Do You Want to Build a Snowman?

Months ago, before I left for Costa Rica, my sister and I went to see Monsters University.  It was the first time for her, and the second for me (I have this habit of watching movies I really like in theaters more than once).  I already knew she would love the teaser trailer for Frozen, and I was not disappointed.  We were in a theater of laugh-happy children, but Rachel out-laughed them all at the end when the snowman sneezes for the second time.  Actually she out-laughed them the entire time we were in the theater.  This would have embarrassed me if she hadn’t been making me laugh as well.

From that day, she threatened me with some unknown penalty if I saw the movie without her.

For anyone who doesn’t know her personally, Rachel is my only sibling.  She is three years (and twelve days) older than me and terrifying.  She was upset the day I came out of the womb because I couldn’t play with her, and since that day, she has never slowed down for me, instead expecting me to keep up.  Which I learned to do.

I spent my life following her.  I gashed open the back of both my legs on a chair, flipped over the handlebars of a bike, stole candy out of the candy jar, and wrote my name on the wall in yellow sparkly crayon trying to keep up.  And with good reason.  This girl who came from the same place as me, who is so strong and passionate, is worth following.  I never tried to be her; I just wanted to be around her.

A couple of nights ago, we were analyzing The Hunger Games (book) and I mentioned that I thought Prim was underdeveloped for the role and impact she is supposed to have late in the series.  Prim’s characterization is based on Katniss’ protectiveness and idealization of her little sister rather than direct contact between the reader and Prim, so those few scenes where we catch a glimpse of who Prim is are precious, but not enough for us to conceive of her as an individual.

Rachel disagreed.

She started talking about how she related to Katniss’ feelings for Prim and understands the decisions and reactions that are based on Prim.  I don’t want to put spoilers in here for anyone who hasn’t read the books so I can’t really go into depth, but Rachel talking about it made me realize that not only am I a younger sister, but she’s an older sister, too.  I mean, it’s obvious, but I’ve never really thought about it.

The next night, we went to see Frozen.   My friend had told me it was a “good sister movie”, but I didn’t really understand why.  We were going for the snowman.  Actually, I knew almost nothing about it.  When the first song started, I got excited; I didn’t even know there was singing.  I was half-expecting it to be like Brave–good, but with so many missed song opportunities.  But I digress.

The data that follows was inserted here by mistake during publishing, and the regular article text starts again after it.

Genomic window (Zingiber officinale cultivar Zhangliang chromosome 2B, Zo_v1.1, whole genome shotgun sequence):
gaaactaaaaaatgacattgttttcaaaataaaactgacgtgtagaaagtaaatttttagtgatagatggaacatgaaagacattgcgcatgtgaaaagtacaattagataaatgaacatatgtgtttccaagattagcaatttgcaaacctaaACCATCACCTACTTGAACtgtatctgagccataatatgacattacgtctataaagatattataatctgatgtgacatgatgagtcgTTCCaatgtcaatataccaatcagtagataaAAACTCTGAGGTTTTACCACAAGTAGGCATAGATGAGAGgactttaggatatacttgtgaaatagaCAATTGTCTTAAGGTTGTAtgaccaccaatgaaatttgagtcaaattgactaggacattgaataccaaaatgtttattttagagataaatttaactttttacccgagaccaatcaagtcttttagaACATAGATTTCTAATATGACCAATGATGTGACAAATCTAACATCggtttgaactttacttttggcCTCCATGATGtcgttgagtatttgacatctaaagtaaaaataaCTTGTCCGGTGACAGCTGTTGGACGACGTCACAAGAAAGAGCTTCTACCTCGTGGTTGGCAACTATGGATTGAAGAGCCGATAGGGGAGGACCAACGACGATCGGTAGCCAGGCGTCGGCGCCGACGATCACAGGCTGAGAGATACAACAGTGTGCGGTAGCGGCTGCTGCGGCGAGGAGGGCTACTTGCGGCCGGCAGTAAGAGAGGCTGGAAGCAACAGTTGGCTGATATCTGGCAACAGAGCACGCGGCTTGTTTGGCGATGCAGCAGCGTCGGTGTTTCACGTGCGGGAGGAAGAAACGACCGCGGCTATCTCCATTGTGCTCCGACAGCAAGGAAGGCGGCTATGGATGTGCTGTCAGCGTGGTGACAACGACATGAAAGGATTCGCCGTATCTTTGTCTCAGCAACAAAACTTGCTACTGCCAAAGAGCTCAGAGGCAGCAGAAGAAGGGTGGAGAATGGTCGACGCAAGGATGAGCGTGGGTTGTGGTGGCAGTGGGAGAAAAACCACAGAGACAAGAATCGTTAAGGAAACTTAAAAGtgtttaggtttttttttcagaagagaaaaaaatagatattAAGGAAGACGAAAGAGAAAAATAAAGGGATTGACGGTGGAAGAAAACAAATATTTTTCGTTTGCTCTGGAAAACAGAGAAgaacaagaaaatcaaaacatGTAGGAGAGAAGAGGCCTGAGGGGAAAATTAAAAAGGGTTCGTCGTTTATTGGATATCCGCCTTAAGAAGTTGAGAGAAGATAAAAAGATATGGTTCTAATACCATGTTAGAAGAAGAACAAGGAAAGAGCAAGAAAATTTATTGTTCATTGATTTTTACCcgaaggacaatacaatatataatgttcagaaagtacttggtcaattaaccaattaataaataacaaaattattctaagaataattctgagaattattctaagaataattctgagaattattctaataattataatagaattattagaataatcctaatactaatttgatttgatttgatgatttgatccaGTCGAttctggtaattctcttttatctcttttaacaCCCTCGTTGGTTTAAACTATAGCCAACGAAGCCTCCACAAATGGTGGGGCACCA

Hands-down, the best part of the movie was the sister relationship between Elsa and Ana.  My critique is that IT WASN’T ENOUGH.  Everyone’s all happy because it broke the Prince Charming mold and all, and that’s great, or whatever.  I won’t get into my weird brand of (non?)feminism.  But here’s the deal, for every minute of screen-time put into the romance conundrums, we lost a bit of the sister story.  Here’s where I wish they would have followed Brave‘s lead, but instead of making a statement about the heroine’s right to not fall in love/get married just because it was “time” like in Brave, they could have not written the romance question in to begin with.

In one of the early songs in the movie, “Do You Want to Build a Snowman?”, I started crying–and I don’t cry in movies.  After that scene, the movie started skating over issues, just giving us enough of a glimpse to let us realize what we were missing, and the ending was a happily-ever-after even though only the surface problems were resolved.  They really should have split the characters and themes into two separate movies (although not necessarily in the same world) because every bit of the story is worth telling.  Maybe I’m just biased toward the sister story since there aren’t that many good sister movies while there’s so many romance stories.

As we walked out of the theater, I kept talking about what could have been better and how it was full of cop-outs.  My sister had to keep reminding me, “Renee, it’s a kid’s movie.  It has to end happily-ever-after.”  In my defense, the last two movies I’ve watched are Catching Fire and Blood Diamond, and I’m reading Les Misérables, which are all outstanding and well-written stories with an impact and relatively devoid of cop-outs, so I was measuring Frozen to an impossible standard.

Long story short, though, I love my sister and I’m glad we watched the movie together and I can’t put into words what the sister bits of the story meant to me.  If you haven’t seen the movie, go see it.  Preferably with your sister, but for those unfortunate enough to not have a sister, someone you really care about.

Also, as a side-note, we were the laugh-section of the theater full of kids again.  Dat snowman.

As another side-note, merry early-Christmas!

Edit: This is a good idea for a reprise of “Do You Want To Build a Snowman?”.

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